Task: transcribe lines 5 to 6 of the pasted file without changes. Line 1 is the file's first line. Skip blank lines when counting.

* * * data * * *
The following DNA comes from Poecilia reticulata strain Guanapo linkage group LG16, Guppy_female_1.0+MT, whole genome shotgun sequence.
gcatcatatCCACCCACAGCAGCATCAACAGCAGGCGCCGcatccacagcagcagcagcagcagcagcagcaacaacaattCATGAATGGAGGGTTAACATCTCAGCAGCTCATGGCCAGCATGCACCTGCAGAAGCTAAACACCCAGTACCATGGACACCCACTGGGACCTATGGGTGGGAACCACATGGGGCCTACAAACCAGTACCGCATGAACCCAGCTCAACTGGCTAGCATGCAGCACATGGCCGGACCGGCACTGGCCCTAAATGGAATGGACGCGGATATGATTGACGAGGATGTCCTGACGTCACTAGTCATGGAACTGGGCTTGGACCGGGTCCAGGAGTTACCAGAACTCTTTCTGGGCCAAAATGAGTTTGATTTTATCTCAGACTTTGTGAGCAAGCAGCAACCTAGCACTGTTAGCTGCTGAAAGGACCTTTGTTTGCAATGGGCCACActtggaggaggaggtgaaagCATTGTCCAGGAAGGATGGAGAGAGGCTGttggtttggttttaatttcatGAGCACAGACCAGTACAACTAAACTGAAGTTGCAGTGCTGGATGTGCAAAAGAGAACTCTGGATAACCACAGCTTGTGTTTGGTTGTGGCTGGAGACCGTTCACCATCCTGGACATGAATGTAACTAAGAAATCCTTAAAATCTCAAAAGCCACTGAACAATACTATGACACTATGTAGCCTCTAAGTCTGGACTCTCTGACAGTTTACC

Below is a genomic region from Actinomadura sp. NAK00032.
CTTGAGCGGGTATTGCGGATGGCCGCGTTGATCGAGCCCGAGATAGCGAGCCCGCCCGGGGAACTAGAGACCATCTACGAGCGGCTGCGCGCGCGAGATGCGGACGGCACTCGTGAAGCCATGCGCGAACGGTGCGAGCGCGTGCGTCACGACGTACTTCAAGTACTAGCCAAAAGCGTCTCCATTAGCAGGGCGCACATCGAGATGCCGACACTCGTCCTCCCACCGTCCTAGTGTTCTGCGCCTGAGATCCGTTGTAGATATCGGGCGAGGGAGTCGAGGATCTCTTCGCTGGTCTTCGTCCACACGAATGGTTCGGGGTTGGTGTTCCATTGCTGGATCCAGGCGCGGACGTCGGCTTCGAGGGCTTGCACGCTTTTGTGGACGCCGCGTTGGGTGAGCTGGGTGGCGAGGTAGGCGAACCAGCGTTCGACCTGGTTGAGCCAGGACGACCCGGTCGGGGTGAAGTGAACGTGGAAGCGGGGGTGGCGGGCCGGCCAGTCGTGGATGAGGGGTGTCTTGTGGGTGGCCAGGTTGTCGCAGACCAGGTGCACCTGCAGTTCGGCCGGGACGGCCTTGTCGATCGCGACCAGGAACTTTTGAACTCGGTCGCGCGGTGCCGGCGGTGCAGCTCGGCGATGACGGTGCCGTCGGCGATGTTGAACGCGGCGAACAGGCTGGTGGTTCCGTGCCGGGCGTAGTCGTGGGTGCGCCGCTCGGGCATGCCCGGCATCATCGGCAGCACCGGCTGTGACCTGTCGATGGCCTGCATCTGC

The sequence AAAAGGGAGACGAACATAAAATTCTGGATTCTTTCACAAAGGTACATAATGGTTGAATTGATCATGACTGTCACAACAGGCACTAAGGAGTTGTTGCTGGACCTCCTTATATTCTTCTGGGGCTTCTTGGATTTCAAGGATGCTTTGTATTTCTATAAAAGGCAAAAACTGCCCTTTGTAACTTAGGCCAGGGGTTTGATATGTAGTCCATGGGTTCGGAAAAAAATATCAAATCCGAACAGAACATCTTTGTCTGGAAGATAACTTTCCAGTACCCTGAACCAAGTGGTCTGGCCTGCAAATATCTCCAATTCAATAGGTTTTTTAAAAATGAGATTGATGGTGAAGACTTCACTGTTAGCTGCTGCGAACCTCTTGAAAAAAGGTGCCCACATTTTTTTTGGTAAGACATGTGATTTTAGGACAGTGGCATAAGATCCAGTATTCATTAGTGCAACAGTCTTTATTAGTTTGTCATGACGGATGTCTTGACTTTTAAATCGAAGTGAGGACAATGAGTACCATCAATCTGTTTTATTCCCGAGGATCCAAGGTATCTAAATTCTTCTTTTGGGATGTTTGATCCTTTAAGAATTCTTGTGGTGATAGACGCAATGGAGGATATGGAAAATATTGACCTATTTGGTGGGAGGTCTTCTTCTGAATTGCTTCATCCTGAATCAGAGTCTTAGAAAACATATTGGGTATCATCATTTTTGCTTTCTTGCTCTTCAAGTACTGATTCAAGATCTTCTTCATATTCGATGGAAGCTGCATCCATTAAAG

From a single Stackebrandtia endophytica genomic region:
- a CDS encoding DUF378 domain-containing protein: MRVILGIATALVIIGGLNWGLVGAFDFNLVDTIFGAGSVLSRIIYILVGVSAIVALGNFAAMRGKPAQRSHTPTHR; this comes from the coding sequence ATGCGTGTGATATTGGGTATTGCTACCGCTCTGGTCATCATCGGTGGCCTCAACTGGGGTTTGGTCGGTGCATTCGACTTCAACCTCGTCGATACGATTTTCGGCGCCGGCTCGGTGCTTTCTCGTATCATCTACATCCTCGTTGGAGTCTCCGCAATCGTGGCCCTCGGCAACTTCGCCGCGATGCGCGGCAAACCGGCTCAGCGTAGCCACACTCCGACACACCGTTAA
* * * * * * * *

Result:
The sequence AAAAGGGAGACGAACATAAAATTCTGGATTCTTTCACAAAGGTACATAATGGTTGAATTGATCATGACTGTCACAACAGGCACTAAGGAGTTGTTGCTGGACCTCCTTATATTCTTCTGGGGCTTCTTGGATTTCAAGGATGCTTTGTATTTCTATAAAAGGCAAAAACTGCCCTTTGTAACTTAGGCCAGGGGTTTGATATGTAGTCCATGGGTTCGGAAAAAAATATCAAATCCGAACAGAACATCTTTGTCTGGAAGATAACTTTCCAGTACCCTGAACCAAGTGGTCTGGCCTGCAAATATCTCCAATTCAATAGGTTTTTTAAAAATGAGATTGATGGTGAAGACTTCACTGTTAGCTGCTGCGAACCTCTTGAAAAAAGGTGCCCACATTTTTTTTGGTAAGACATGTGATTTTAGGACAGTGGCATAAGATCCAGTATTCATTAGTGCAACAGTCTTTATTAGTTTGTCATGACGGATGTCTTGACTTTTAAATCGAAGTGAGGACAATGAGTACCATCAATCTGTTTTATTCCCGAGGATCCAAGGTATCTAAATTCTTCTTTTGGGATGTTTGATCCTTTAAGAATTCTTGTGGTGATAGACGCAATGGAGGATATGGAAAATATTGACCTATTTGGTGGGAGGTCTTCTTCTGAATTGCTTCATCCTGAATCAGAGTCTTAGAAAACATATTGGGTATCATCATTTTTGCTTTCTTGCTCTTCAAGTACTGATTCAAGATCTTCTTCATATTCGATGGAAGCTGCATCCATTAAAG

From a single Stackebrandtia endophytica genomic region: